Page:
In every issue of WebMD the Magazine, we ask experts to answer readers' questions about a wide range of topics, including some of the most cherished medical myths out there. For our June 2012 issue, we asked a New York-based cardiologist about chest pain and heart attacks.
Having palpitations means that you are unusually aware of your heartbeat. The experience of palpitations is often described differently by different people. Some people report a vague "fluttering" in their chests or the feeling of a "skipped beat." Others note a "pounding sensation" or feel that the heart is "jumping out of my chest." Palpitations are rarely painful.
What are the different types of palpitations?
The pattern of the palpitations can be very helpful in determining the type of arrhythmia that caused them. If you see a doctor about your palpitations, it is very helpful if you can demonstrate the rhythm and speed of the palpitations by tapping your fingers on a desk or table. This can help your doctor figure out whether the palpitations were the result of an arrhythmia and in some cases may allow a relatively accurate diagnosis as to the specific arrhythmia that caused the palpitations.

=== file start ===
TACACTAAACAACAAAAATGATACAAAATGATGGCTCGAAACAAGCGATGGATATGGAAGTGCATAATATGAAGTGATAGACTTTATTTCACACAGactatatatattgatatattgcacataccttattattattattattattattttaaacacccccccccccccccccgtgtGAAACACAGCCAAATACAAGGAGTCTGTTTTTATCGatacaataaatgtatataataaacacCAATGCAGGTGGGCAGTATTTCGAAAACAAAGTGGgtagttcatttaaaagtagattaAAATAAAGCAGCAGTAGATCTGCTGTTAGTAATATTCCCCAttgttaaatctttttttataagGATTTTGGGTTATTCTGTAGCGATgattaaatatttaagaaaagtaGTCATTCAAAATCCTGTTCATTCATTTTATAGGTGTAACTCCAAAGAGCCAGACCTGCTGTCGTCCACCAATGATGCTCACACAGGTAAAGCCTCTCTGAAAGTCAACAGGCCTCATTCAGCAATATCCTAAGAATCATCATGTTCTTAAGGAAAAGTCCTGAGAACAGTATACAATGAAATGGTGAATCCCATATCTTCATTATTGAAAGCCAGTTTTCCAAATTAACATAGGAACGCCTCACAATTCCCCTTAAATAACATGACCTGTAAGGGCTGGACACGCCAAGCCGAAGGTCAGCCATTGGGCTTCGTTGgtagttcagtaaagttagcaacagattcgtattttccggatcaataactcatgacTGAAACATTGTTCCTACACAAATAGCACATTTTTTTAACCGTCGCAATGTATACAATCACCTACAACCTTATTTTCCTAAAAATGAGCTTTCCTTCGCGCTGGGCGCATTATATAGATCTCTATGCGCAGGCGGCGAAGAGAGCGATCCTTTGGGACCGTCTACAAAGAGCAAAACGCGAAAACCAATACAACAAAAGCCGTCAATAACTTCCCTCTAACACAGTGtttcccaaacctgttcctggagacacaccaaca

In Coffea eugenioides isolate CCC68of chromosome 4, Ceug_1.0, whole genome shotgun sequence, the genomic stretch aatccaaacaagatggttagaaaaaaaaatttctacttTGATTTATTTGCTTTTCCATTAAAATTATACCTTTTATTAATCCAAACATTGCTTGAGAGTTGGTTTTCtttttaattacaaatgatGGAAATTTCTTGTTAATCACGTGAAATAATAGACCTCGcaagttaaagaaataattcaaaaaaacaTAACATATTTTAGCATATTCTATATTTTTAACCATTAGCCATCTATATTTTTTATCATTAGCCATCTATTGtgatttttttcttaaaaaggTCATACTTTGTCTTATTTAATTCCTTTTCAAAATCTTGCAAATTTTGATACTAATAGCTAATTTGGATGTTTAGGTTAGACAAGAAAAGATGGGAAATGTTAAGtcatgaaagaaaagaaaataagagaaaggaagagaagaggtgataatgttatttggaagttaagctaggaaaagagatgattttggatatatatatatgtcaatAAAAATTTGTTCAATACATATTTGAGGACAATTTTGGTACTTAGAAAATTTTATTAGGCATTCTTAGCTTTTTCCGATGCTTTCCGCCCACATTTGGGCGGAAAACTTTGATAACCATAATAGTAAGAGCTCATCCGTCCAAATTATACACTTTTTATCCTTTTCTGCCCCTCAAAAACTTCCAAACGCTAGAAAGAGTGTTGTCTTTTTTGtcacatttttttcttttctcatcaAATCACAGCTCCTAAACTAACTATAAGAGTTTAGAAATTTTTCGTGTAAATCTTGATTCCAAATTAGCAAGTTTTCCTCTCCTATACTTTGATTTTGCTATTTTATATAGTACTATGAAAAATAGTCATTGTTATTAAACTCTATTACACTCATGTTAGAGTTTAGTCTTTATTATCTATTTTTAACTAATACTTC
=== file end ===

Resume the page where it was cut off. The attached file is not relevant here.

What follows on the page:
Your doctor will likely not diagnose an arrhythmia based on your demonstration. But it can be a very helpful start if you are not experiencing arrhythmia while you are in your doctor's office (which means your doctor will be unable to record the arrhythmia on an EKG during the visit).
How do palpitations cause chest discomfort?
Some people experience rapid heart rates not as palpitations but rather as chest pain. In people who have healthy hearts, palpitations may cause a pounding or thumping sensation that can be painful or uncomfortable, rather than the heavy, tight, or squeezing sensation, called angina, usually associated with heart attacks. In people who have coronary artery disease, a rapid heart rate can cause angina. How you describe your pain may help your doctor figure out whether the chest pain is the result of an abnormal rhythm or angina. In many cases, your doctor may not be sure based strictly on your description. So he or she will probably order an electrocardiogram (EKG, ECG) or further stress testing to evaluate the rhythm or rule out angina.